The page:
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The Chair's Role

The Chair is responsible for ensuring that effective and lawful decisions are taken at meetings of the council and, assisted by the clerk, guides activities by managing the meetings of the council.  The Chair is responsible for involving all councillors in discussion and ensuring that councillors keep to the point.  The Chair summarises the debate and facilitates the making of clear resolutions and is responsible for keeping discussions moving so that the meeting is not too long.  Their first vote is a personal vote as a member of the council.  If there is a tied vote, the Chair can have a second, casting vote.

  • Holds a statutory post defined in law

  • Is a member of the Council and is elected annually

  • Has the authority at meetings and must be obeyed when issuing lawful direction or direction in line with Standing Orders.

  • Is the interface between the public and Council

  • The one to welcome speakers and make them ‘feel at home’

  • Is to make sure the decision is clear for the clerk to act upon.

The Chair should:-

  • Know that the agenda was put up in time and be familiar with business to be covered

  • Arrive in good time, adequately briefed and with all the necessary papers in correct order.

  • Ensure the meeting is quorate

  • Start the meeting on time by declaring it open, and end it by clearly stating it closed and the time it ended.

  • Know that he/she has no more statutory power than any other Councillor except that of the casting vote.

  • Ensure that all points of view have a clear hearing

  • Keep the discussion to the point, and that it is relevant and ensure the Council deals with clear issues

  • Ensure the Council/committee acts only within its terms of reference and/or legal powers and functions

  • Ensure compliance with standing orders, financial regulations, Council policies, etc.

  • To ensure that where and when appropriate and allowable the Council takes a vote to exclude the public and press from Council meetings.

  • Understand the principles of debate and voting (see NALC Standing Orders and Good Councillor Guide)

  • Remain impartial and not ‘guide’ Councillors to his/her desired decision.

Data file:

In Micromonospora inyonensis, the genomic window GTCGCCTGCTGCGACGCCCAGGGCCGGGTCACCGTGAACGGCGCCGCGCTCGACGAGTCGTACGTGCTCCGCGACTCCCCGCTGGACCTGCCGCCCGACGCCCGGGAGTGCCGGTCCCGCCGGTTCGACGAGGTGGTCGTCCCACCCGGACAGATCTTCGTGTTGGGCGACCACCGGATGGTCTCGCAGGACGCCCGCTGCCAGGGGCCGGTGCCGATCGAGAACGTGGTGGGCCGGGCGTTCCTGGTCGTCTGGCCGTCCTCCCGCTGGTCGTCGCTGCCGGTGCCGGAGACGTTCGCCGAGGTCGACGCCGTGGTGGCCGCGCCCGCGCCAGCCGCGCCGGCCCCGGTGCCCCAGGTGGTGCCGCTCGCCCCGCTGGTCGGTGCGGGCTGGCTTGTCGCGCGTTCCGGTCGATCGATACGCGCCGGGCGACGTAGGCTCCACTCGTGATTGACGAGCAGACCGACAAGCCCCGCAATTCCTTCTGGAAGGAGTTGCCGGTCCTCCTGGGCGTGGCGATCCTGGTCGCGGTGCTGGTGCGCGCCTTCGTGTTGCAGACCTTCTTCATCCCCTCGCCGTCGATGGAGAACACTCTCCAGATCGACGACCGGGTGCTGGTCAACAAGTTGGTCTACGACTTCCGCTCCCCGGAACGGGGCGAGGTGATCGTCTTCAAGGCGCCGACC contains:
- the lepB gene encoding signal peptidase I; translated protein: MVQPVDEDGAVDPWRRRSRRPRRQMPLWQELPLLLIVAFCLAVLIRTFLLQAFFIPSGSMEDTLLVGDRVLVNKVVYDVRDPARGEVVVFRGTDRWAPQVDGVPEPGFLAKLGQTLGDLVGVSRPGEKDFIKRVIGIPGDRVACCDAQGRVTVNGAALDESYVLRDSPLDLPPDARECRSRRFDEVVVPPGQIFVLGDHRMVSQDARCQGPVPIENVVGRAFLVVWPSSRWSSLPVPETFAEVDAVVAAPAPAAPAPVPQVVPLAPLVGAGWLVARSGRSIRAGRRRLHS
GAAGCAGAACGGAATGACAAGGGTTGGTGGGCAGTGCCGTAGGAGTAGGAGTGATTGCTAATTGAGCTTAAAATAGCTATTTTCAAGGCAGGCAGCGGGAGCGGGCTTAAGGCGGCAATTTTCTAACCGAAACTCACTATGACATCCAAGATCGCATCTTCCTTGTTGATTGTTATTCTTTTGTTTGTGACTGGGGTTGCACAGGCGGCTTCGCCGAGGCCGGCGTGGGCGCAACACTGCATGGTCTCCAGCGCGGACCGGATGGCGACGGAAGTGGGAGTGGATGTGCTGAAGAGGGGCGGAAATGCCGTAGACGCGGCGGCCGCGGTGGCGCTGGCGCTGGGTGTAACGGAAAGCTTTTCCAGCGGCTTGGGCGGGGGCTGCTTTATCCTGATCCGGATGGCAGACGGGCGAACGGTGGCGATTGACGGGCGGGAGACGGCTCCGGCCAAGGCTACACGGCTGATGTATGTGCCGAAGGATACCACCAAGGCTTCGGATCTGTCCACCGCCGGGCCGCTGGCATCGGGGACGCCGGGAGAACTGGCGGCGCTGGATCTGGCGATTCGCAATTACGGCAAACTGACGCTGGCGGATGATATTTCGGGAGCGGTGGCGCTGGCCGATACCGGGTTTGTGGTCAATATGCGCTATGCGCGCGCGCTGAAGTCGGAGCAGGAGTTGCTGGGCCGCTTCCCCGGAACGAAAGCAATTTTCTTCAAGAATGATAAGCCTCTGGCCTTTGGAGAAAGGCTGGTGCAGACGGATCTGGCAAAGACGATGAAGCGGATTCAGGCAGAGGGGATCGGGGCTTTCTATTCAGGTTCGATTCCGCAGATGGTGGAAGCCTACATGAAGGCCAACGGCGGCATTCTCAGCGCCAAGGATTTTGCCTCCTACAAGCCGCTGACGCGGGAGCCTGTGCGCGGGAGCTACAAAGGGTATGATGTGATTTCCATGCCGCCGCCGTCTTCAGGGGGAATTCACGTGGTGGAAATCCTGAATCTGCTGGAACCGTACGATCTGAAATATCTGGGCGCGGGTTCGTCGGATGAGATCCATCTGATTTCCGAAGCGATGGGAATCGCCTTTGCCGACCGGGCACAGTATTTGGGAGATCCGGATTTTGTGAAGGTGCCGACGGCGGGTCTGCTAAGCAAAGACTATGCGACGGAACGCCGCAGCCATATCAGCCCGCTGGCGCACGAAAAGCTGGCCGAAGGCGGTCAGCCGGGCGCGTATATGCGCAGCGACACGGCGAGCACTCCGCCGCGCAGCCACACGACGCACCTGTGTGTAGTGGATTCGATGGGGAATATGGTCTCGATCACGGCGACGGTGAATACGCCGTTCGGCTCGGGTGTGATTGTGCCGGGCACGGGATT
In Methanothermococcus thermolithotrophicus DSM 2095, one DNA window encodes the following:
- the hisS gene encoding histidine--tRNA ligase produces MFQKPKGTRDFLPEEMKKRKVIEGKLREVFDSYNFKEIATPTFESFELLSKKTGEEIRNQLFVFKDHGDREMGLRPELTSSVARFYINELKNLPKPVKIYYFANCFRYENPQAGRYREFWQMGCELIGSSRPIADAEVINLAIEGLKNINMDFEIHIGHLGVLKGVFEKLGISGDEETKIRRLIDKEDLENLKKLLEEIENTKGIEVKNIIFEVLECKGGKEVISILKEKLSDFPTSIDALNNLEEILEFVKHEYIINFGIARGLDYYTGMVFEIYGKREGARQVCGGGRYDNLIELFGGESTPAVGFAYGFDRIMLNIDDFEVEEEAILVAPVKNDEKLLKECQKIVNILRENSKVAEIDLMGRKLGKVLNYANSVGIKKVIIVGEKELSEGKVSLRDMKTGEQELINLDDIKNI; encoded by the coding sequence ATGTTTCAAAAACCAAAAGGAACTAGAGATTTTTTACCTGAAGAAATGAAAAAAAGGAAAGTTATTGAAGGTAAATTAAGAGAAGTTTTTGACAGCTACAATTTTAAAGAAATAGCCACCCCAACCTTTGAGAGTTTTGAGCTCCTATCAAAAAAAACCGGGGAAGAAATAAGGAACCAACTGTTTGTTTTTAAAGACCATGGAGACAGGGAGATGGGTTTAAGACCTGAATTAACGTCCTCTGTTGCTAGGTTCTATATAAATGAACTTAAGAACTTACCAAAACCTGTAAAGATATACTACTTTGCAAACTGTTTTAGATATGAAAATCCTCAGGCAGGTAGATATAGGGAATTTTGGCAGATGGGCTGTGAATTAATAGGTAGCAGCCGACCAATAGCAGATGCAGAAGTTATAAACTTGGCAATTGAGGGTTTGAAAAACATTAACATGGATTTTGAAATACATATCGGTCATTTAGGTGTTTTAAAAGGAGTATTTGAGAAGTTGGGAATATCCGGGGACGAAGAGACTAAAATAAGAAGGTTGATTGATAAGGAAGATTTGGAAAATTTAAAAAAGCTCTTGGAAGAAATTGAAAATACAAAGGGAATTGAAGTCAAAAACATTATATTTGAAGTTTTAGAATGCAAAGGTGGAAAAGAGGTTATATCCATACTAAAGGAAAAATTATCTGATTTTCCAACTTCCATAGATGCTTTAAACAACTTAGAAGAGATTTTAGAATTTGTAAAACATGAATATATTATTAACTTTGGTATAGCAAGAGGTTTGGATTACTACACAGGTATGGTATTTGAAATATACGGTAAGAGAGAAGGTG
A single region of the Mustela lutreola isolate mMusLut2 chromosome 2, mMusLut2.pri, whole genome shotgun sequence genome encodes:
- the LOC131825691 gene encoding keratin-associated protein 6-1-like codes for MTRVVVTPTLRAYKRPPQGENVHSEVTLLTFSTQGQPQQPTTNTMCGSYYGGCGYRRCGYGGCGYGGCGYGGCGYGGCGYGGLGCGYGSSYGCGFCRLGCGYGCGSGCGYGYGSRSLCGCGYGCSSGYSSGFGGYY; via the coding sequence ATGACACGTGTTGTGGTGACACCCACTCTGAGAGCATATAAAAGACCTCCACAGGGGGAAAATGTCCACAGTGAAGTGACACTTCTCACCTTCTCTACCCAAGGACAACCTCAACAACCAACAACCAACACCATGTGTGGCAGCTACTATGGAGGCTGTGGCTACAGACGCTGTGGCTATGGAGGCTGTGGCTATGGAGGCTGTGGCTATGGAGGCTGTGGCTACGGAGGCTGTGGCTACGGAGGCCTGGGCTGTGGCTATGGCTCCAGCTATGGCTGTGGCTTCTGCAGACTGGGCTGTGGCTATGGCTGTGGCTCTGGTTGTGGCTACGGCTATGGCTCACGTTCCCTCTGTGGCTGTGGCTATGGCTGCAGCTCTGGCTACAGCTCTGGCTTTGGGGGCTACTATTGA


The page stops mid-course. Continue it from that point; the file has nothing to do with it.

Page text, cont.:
• Ideally not allow the meeting to continue for more than 2 hours without a break (depending on Standing Orders).

  • Create an atmosphere which encourages participation

  • Be in control of the meeting.

  • Know that he/she cannot be a committee of one (Hillingdon Case Law)

  • Respect and understand the role of the clerk/RFO and other officers, and ensure that employment issues (e.g. performance, disciplinary matters) are only raised in Council meetings when appropriate and in line with Council policy and employment law.

  • Co-operate with officers and Councillors

The Chairman on his own has no power to make decisions without the Resolution of the Council.


The Chairman cannot decide which items should appear on the agenda for meetings. The Clerk is responsible for the agenda, apart from Extraordinary Meetings. Normal practice would be for the Clerk to consult with the Chairman when drawing up the agenda to ensure that appropriate and necessary items are added.


The Chairman should not involve themself in the day to day administration of the Council, but can be a point of reference for officers if agreed by Council.

The Chair will often be the public face of the council and will represent the council at official events.  They may be asked to speak on behalf of the council in such circumstances should only expresses the agreed views of the council and not their personal views.  The Chair cannot legally make a decision on behalf of the council.

Presiding at the first Annual Meeting of the Parish Council

The retiring chairman, or in their absence, the vice chair must preside at the meeting for the first item on the agenda (after apologies and checking previous minutes) ‘To Elect Chairman’.  If it is a meeting after an election then the retiring chair or vice chair presides, even if they are no longer councillors.  If both are absent then the meeting may appoint another councillor to preside.  It is illegal for a clerk to take the chair at a meeting.

Election of the Council Chair

If the presiding chair is no longer to be a member of the council then they only have a casting vote.  If they are still going to be a member then they have a vote and a casting vote (they can vote for themselves if they wish).  Once voted in, the new chair signs their declaration of acceptance of office and presides over the meeting immediately.  They serve for twelve months under Section 15 (1) of the Local Government Act 1972.

Election of a Committee Chair

For all committees/sub-committees, the Chair is elected at the first meeting of that committee after the Annual Meeting of the Parish Council. The Chair of a committee does not have to be the Chair of the Parish Council.

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